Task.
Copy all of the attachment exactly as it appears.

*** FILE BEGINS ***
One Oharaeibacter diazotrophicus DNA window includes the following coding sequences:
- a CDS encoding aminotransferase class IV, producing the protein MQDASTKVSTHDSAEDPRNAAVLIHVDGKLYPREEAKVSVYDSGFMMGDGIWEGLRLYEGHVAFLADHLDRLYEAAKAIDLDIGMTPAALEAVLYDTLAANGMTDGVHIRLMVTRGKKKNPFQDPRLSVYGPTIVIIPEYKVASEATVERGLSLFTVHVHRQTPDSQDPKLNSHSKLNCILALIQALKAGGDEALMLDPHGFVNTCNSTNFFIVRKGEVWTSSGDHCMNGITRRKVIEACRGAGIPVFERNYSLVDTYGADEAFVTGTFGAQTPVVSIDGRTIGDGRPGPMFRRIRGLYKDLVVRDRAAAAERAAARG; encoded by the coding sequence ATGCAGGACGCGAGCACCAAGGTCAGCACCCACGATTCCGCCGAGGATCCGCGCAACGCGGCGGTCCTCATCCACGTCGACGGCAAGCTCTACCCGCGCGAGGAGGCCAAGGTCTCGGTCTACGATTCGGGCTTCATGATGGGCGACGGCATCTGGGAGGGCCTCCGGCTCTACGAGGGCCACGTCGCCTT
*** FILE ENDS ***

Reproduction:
One Oharaeibacter diazotrophicus DNA window includes the following coding sequences:
- a CDS encoding aminotransferase class IV, producing the protein MQDASTKVSTHDSAEDPRNAAVLIHVDGKLYPREEAKVSVYDSGFMMGDGIWEGLRLYEGHVAFLADHLDRLYEAAKAIDLDIGMTPAALEAVLYDTLAANGMTDGVHIRLMVTRGKKKNPFQDPRLSVYGPTIVIIPEYKVASEATVERGLSLFTVHVHRQTPDSQDPKLNSHSKLNCILALIQALKAGGDEALMLDPHGFVNTCNSTNFFIVRKGEVWTSSGDHCMNGITRRKVIEACRGAGIPVFERNYSLVDTYGADEAFVTGTFGAQTPVVSIDGRTIGDGRPGPMFRRIRGLYKDLVVRDRAAAAERAAARG; encoded by the coding sequence ATGCAGGACGCGAGCACCAAGGTCAGCACCCACGATTCCGCCGAGGATCCGCGCAACGCGGCGGTCCTCATCCACGTCGACGGCAAGCTCTACCCGCGCGAGGAGGCCAAGGTCTCGGTCTACGATTCGGGCTTCATGATGGGCGACGGCATCTGGGAGGGCCTCCGGCTCTACGAGGGCCACGTCGCCTT